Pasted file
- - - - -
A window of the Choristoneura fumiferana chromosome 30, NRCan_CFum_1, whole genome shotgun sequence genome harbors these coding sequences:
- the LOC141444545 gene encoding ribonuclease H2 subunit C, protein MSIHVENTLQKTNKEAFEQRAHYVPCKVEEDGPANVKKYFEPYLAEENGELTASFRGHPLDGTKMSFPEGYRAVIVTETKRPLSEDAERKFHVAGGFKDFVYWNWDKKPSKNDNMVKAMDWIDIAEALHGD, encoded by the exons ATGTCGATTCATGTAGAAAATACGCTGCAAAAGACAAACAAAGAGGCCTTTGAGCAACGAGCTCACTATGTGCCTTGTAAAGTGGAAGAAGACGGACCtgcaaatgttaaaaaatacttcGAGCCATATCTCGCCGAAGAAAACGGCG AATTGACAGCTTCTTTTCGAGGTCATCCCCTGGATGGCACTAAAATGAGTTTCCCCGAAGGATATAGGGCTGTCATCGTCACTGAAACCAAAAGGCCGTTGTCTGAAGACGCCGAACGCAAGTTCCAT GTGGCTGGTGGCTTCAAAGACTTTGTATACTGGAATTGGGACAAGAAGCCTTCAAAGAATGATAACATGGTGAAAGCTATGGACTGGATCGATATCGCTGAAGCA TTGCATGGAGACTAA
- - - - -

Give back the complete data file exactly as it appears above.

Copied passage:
A window of the Choristoneura fumiferana chromosome 30, NRCan_CFum_1, whole genome shotgun sequence genome harbors these coding sequences:
- the LOC141444545 gene encoding ribonuclease H2 subunit C, protein MSIHVENTLQKTNKEAFEQRAHYVPCKVEEDGPANVKKYFEPYLAEENGELTASFRGHPLDGTKMSFPEGYRAVIVTETKRPLSEDAERKFHVAGGFKDFVYWNWDKKPSKNDNMVKAMDWIDIAEALHGD, encoded by the exons ATGTCGATTCATGTAGAAAATACGCTGCAAAAGACAAACAAAGAGGCCTTTGAGCAACGAGCTCACTATGTGCCTTGTAAAGTGGAAGAAGACGGACCtgcaaatgttaaaaaatacttcGAGCCATATCTCGCCGAAGAAAACGGCG AATTGACAGCTTCTTTTCGAGGTCATCCCCTGGATGGCACTAAAATGAGTTTCCCCGAAGGATATAGGGCTGTCATCGTCACTGAAACCAAAAGGCCGTTGTCTGAAGACGCCGAACGCAAGTTCCAT GTGGCTGGTGGCTTCAAAGACTTTGTATACTGGAATTGGGACAAGAAGCCTTCAAAGAATGATAACATGGTGAAAGCTATGGACTGGATCGATATCGCTGAAGCA TTGCATGGAGACTAA